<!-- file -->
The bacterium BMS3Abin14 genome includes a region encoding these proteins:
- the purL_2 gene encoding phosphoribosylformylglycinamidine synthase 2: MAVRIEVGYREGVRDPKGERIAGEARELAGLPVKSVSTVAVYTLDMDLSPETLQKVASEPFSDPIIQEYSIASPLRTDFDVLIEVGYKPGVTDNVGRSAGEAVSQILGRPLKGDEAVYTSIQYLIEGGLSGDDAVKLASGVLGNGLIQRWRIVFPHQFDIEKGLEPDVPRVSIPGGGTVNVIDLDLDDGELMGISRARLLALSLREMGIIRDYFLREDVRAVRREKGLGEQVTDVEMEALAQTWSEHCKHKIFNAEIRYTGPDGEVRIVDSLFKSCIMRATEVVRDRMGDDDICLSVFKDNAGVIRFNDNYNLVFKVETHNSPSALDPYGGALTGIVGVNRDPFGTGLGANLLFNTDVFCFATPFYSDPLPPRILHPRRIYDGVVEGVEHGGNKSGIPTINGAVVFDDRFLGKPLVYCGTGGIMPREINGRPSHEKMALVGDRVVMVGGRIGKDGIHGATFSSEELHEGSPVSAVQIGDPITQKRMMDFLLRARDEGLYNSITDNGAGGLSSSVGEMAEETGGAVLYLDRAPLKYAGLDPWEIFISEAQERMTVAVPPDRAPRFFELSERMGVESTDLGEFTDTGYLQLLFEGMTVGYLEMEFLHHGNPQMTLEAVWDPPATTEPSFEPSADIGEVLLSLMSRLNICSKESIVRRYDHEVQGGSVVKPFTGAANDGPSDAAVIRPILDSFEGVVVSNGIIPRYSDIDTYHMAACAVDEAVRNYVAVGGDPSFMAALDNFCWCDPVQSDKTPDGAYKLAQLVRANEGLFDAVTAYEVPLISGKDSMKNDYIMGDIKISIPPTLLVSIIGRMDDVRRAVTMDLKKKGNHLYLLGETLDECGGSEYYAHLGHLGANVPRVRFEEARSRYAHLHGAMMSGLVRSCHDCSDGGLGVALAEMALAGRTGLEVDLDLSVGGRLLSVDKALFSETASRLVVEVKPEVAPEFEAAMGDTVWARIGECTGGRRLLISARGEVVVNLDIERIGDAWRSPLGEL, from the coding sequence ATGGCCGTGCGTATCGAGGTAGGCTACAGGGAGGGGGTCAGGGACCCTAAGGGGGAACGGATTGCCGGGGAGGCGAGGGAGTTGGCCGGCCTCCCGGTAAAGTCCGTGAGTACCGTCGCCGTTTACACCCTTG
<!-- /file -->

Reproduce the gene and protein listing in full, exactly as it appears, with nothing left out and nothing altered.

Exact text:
The bacterium BMS3Abin14 genome includes a region encoding these proteins:
- the purL_2 gene encoding phosphoribosylformylglycinamidine synthase 2: MAVRIEVGYREGVRDPKGERIAGEARELAGLPVKSVSTVAVYTLDMDLSPETLQKVASEPFSDPIIQEYSIASPLRTDFDVLIEVGYKPGVTDNVGRSAGEAVSQILGRPLKGDEAVYTSIQYLIEGGLSGDDAVKLASGVLGNGLIQRWRIVFPHQFDIEKGLEPDVPRVSIPGGGTVNVIDLDLDDGELMGISRARLLALSLREMGIIRDYFLREDVRAVRREKGLGEQVTDVEMEALAQTWSEHCKHKIFNAEIRYTGPDGEVRIVDSLFKSCIMRATEVVRDRMGDDDICLSVFKDNAGVIRFNDNYNLVFKVETHNSPSALDPYGGALTGIVGVNRDPFGTGLGANLLFNTDVFCFATPFYSDPLPPRILHPRRIYDGVVEGVEHGGNKSGIPTINGAVVFDDRFLGKPLVYCGTGGIMPREINGRPSHEKMALVGDRVVMVGGRIGKDGIHGATFSSEELHEGSPVSAVQIGDPITQKRMMDFLLRARDEGLYNSITDNGAGGLSSSVGEMAEETGGAVLYLDRAPLKYAGLDPWEIFISEAQERMTVAVPPDRAPRFFELSERMGVESTDLGEFTDTGYLQLLFEGMTVGYLEMEFLHHGNPQMTLEAVWDPPATTEPSFEPSADIGEVLLSLMSRLNICSKESIVRRYDHEVQGGSVVKPFTGAANDGPSDAAVIRPILDSFEGVVVSNGIIPRYSDIDTYHMAACAVDEAVRNYVAVGGDPSFMAALDNFCWCDPVQSDKTPDGAYKLAQLVRANEGLFDAVTAYEVPLISGKDSMKNDYIMGDIKISIPPTLLVSIIGRMDDVRRAVTMDLKKKGNHLYLLGETLDECGGSEYYAHLGHLGANVPRVRFEEARSRYAHLHGAMMSGLVRSCHDCSDGGLGVALAEMALAGRTGLEVDLDLSVGGRLLSVDKALFSETASRLVVEVKPEVAPEFEAAMGDTVWARIGECTGGRRLLISARGEVVVNLDIERIGDAWRSPLGEL, from the coding sequence ATGGCCGTGCGTATCGAGGTAGGCTACAGGGAGGGGGTCAGGGACCCTAAGGGGGAACGGATTGCCGGGGAGGCGAGGGAGTTGGCCGGCCTCCCGGTAAAGTCCGTGAGTACCGTCGCCGTTTACACCCTTG